In the media, and especially social media, there seems to be this polarization. Cannabis is either this evil thing we need to ban and put people in jail for, or it's a cure-all. It's neither of those things.
Elaine Hyshka

Substance use researcher clears the smoke around cannabis legalization

UAlberta expert to dispel marijuana myths and weigh the best policy options for Alberta in free public lecture this week.


With cannabis legalization quickly approaching, there is considerable hype around the entrepreneurial opportunity it will offer growers and distributors, the tax revenue that could fall to federal and provincial coffers, and any number of therapeutic benefits awaiting consumers.

But substance use researcher Elaine Hyshka says Alberta needs to keep the focus where it belongs—on the public health implications of a policy change the likes of which we haven’t seen in generations.

"I think across Canada there has not been enough emphasis on public health,” she said, “and I think that's really unfortunate, because we don't want to make the same mistakes with cannabis that we have made with alcohol.”

Legalization gives Alberta a golden opportunity to put “the public interest and public health first over profit and industry," she said.

Though Hyshka fully supports legalizing cannabis—noting that she and her colleagues have been calling for it “for a very long time”—there is a long way to go before science can properly gauge the long-term harms and benefits of the drug. And much public knowledge still tends to be dominated by misinformation, she noted.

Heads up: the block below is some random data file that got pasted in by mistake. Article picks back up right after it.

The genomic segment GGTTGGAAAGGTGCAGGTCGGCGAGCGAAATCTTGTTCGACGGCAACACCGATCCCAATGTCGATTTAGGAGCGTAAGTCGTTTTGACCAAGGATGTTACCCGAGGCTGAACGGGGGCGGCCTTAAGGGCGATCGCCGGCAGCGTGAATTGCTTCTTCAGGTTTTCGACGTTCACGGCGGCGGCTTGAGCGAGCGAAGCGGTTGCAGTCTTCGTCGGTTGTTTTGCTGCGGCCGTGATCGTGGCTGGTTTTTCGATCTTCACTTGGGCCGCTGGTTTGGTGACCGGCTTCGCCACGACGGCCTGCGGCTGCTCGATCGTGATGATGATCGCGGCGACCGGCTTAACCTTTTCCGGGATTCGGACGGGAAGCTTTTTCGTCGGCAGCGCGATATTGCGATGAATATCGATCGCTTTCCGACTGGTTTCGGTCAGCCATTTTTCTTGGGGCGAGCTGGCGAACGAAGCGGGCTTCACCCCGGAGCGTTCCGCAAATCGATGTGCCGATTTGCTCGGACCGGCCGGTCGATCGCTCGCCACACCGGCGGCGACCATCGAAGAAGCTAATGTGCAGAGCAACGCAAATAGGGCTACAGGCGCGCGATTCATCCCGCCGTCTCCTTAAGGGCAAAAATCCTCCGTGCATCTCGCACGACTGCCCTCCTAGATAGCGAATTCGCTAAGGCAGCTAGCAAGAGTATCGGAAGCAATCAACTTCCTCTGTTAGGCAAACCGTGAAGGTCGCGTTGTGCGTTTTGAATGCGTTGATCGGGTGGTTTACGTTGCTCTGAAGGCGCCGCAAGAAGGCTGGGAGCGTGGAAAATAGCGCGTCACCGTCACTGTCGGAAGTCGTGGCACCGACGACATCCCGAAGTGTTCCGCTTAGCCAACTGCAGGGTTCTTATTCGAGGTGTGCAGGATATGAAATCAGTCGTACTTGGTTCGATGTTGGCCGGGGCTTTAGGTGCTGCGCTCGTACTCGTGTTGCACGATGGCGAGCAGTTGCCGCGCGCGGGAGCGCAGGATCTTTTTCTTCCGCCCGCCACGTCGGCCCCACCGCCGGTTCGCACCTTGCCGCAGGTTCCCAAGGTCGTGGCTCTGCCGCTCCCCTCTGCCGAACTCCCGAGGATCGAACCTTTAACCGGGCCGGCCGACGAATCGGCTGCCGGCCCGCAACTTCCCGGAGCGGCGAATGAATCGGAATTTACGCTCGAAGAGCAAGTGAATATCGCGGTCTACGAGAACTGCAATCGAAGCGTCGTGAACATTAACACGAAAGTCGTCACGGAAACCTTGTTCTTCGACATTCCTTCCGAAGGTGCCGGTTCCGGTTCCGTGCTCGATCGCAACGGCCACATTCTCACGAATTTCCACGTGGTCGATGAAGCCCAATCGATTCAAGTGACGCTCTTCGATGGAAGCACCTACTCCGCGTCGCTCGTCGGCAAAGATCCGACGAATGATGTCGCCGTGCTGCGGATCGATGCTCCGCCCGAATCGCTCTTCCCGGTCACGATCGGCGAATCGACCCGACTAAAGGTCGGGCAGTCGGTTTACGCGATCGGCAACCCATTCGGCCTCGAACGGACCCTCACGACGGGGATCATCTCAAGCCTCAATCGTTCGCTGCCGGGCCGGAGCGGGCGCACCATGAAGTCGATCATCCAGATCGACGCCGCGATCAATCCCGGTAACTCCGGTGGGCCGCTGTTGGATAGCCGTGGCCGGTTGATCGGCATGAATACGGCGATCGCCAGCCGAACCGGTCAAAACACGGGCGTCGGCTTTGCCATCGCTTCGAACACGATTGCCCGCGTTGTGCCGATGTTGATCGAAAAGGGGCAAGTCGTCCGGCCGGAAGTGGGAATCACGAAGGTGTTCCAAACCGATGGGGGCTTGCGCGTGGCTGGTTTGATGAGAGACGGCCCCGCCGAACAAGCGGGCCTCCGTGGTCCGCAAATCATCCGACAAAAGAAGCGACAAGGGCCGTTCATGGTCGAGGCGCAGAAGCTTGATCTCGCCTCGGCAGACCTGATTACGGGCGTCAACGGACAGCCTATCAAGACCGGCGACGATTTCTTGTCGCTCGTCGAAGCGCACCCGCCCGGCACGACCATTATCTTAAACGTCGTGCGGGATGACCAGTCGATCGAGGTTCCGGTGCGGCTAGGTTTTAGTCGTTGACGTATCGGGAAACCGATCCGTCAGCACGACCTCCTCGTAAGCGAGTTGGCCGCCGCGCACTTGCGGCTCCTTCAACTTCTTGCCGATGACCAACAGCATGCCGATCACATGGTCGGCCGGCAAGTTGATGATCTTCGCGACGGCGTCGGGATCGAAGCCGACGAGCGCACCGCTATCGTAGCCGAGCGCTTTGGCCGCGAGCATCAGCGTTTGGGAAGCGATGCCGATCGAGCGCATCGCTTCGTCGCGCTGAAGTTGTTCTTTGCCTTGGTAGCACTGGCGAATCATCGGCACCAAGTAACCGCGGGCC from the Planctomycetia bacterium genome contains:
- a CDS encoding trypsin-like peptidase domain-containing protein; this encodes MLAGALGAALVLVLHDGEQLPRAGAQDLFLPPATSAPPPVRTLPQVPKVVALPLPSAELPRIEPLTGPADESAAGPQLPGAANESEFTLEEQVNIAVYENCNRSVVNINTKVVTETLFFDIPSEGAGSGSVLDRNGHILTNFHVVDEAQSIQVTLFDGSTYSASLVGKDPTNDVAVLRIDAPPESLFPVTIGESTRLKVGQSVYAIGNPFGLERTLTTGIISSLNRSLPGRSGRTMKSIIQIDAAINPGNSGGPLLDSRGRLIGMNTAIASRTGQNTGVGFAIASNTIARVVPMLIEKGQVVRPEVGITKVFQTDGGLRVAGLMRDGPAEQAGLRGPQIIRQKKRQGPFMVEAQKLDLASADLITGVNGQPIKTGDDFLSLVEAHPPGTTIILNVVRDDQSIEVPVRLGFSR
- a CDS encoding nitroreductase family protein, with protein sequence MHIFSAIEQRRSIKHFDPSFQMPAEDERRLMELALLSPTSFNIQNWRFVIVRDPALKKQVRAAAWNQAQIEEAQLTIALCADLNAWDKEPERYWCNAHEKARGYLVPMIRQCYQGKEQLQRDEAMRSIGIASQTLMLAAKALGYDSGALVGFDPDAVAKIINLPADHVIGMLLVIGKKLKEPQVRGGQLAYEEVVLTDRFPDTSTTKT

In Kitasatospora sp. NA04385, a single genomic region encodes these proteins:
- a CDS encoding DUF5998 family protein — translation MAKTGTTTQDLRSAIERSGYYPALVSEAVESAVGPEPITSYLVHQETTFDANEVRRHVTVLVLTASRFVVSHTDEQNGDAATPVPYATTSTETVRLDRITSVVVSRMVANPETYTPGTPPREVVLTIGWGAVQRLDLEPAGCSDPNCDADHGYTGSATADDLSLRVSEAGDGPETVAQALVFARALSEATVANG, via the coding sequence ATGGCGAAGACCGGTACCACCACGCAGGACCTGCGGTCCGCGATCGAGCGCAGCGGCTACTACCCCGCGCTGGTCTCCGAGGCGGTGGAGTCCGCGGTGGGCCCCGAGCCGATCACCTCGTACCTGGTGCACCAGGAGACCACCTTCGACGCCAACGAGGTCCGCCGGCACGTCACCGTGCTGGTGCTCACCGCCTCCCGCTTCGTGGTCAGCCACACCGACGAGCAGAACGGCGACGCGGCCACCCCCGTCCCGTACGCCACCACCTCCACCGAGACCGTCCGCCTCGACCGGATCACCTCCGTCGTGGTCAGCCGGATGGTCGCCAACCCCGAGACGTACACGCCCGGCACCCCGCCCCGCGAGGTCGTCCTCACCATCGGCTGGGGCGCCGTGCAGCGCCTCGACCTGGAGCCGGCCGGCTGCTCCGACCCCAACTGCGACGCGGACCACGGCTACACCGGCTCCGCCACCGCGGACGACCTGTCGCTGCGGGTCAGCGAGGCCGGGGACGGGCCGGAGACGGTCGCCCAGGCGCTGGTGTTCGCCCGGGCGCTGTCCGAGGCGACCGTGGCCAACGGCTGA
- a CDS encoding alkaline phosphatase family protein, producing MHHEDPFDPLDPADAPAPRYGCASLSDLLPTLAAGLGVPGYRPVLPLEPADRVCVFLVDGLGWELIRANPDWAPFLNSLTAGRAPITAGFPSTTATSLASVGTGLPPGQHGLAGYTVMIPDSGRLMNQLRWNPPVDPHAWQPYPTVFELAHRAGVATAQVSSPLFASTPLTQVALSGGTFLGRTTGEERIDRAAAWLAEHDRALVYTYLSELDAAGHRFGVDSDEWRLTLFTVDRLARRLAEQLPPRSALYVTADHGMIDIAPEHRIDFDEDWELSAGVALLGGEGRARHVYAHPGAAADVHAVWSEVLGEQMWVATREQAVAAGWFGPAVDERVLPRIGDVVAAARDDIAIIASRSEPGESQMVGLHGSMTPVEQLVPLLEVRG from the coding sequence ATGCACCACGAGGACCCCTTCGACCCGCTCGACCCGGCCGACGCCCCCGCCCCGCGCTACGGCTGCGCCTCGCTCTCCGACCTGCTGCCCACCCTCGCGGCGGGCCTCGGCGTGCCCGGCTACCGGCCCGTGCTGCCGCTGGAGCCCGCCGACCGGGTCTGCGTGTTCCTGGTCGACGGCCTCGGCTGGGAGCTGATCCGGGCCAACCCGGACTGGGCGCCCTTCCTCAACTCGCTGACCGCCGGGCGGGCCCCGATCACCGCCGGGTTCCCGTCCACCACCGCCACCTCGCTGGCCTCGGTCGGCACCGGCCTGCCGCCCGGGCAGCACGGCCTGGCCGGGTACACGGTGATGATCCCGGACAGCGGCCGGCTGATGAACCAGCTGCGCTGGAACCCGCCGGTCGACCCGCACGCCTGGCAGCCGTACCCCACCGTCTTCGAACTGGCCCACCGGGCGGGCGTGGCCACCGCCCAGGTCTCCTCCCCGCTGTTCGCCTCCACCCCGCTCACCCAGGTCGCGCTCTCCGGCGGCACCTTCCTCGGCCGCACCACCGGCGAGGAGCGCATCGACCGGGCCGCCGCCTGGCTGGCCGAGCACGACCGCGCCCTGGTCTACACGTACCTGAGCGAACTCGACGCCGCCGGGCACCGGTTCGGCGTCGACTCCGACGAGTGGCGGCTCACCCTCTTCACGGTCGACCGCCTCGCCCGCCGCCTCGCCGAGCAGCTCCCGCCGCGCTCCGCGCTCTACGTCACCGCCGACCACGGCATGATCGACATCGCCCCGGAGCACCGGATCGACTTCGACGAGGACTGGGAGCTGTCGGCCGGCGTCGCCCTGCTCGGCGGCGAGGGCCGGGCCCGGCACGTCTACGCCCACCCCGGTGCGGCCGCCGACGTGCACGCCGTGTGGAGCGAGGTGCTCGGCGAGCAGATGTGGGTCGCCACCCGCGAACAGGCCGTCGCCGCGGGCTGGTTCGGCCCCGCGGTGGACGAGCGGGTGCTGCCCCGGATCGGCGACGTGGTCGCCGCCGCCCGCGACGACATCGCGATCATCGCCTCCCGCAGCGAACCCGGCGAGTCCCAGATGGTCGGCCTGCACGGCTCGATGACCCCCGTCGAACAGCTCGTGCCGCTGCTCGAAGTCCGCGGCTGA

"In the media, and especially social media, there seems to be this polarization. Cannabis is either this evil thing we need to ban and put people in jail for, or it's a cure-all. It's neither of those things.”


To help provide clarity and perspective on a complex issue, Hyshka will give a free public lecture Thursday called “Legalizing Cannabis: Clearing the Smoke.” In addition to debunking misconceptions about legalization and what it will mean for public health, she will compare some of the approaches different provinces have taken so far.

“This can be scary to some people,” she said. “We've all been socialized and educated growing up that you ban drugs because they're bad, but that's really simplistic and unhelpful.

“Because it's been illegal, we've never really had a great opportunity to study it. Research into medical and therapeutic purposes, and into harm, have been largely stalled. Legalizing provides an opportunity for us all to develop a much better understanding (of the implications of cannabis use).”

Hyshka says Canadians have learned some “tough lessons” from tobacco and alcohol policies over the years that have at times turned a blind eye to public health. Alcohol distribution in Alberta, especially, has been “too commercialized and too much focused on retail sales and profit,” she said, which ends up promoting harm.

“If the government isn’t careful, I worry we’ll see lax regulation in terms of density of outlets, types of sales, marketing and loose hours. There are a lot of problems with how we retail alcohol now."

Policies on the sale and marketing of cannabis should draw from the current tobacco model, she said, with strict prohibitions on advertising and even clear health information on packaging.

"It’s commendable that the (proposed) federal Cannabis Act has a pretty strict set of regulations on advertising, and it seems Alberta will follow those. It’s important that consumers receive reliable and accurate information about the products they're purchasing, but that should not be at the expense of branding and marketing tools that promote use.

"I know that some people are really cautious about (legalization)—they don't know what it means … but I'm hoping these fears will be assuaged when cannabis is finally legalized,” she said.

“If there are unintended harms or negative consequences of legalization, I’m optimistic that our governments will have the will, mandate and ability to address them very quickly."